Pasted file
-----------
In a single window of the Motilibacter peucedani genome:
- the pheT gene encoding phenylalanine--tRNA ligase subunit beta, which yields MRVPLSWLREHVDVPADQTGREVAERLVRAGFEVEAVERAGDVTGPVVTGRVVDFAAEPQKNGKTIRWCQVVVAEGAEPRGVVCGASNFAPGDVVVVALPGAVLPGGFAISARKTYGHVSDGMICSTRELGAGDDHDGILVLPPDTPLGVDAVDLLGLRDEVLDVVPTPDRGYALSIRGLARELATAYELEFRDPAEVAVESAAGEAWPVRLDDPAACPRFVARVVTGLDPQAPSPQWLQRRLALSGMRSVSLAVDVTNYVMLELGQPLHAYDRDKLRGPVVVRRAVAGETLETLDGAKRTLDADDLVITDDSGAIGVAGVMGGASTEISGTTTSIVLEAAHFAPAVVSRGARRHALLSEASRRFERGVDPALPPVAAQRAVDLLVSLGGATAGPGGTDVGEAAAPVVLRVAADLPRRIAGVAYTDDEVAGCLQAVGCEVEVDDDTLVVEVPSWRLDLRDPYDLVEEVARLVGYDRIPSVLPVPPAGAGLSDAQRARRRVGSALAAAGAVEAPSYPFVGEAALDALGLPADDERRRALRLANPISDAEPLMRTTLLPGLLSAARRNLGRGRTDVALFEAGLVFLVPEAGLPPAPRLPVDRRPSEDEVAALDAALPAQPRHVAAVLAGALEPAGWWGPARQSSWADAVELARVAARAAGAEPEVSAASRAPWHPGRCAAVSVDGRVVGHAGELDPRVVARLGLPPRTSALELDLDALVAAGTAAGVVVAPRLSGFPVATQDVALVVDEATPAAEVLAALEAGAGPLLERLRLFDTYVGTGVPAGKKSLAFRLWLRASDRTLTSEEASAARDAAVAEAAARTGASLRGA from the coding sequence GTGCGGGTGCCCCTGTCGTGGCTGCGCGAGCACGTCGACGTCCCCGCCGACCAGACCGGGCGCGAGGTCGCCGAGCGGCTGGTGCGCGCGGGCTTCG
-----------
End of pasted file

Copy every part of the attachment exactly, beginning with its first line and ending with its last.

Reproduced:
In a single window of the Motilibacter peucedani genome:
- the pheT gene encoding phenylalanine--tRNA ligase subunit beta, which yields MRVPLSWLREHVDVPADQTGREVAERLVRAGFEVEAVERAGDVTGPVVTGRVVDFAAEPQKNGKTIRWCQVVVAEGAEPRGVVCGASNFAPGDVVVVALPGAVLPGGFAISARKTYGHVSDGMICSTRELGAGDDHDGILVLPPDTPLGVDAVDLLGLRDEVLDVVPTPDRGYALSIRGLARELATAYELEFRDPAEVAVESAAGEAWPVRLDDPAACPRFVARVVTGLDPQAPSPQWLQRRLALSGMRSVSLAVDVTNYVMLELGQPLHAYDRDKLRGPVVVRRAVAGETLETLDGAKRTLDADDLVITDDSGAIGVAGVMGGASTEISGTTTSIVLEAAHFAPAVVSRGARRHALLSEASRRFERGVDPALPPVAAQRAVDLLVSLGGATAGPGGTDVGEAAAPVVLRVAADLPRRIAGVAYTDDEVAGCLQAVGCEVEVDDDTLVVEVPSWRLDLRDPYDLVEEVARLVGYDRIPSVLPVPPAGAGLSDAQRARRRVGSALAAAGAVEAPSYPFVGEAALDALGLPADDERRRALRLANPISDAEPLMRTTLLPGLLSAARRNLGRGRTDVALFEAGLVFLVPEAGLPPAPRLPVDRRPSEDEVAALDAALPAQPRHVAAVLAGALEPAGWWGPARQSSWADAVELARVAARAAGAEPEVSAASRAPWHPGRCAAVSVDGRVVGHAGELDPRVVARLGLPPRTSALELDLDALVAAGTAAGVVVAPRLSGFPVATQDVALVVDEATPAAEVLAALEAGAGPLLERLRLFDTYVGTGVPAGKKSLAFRLWLRASDRTLTSEEASAARDAAVAEAAARTGASLRGA from the coding sequence GTGCGGGTGCCCCTGTCGTGGCTGCGCGAGCACGTCGACGTCCCCGCCGACCAGACCGGGCGCGAGGTCGCCGAGCGGCTGGTGCGCGCGGGCTTCG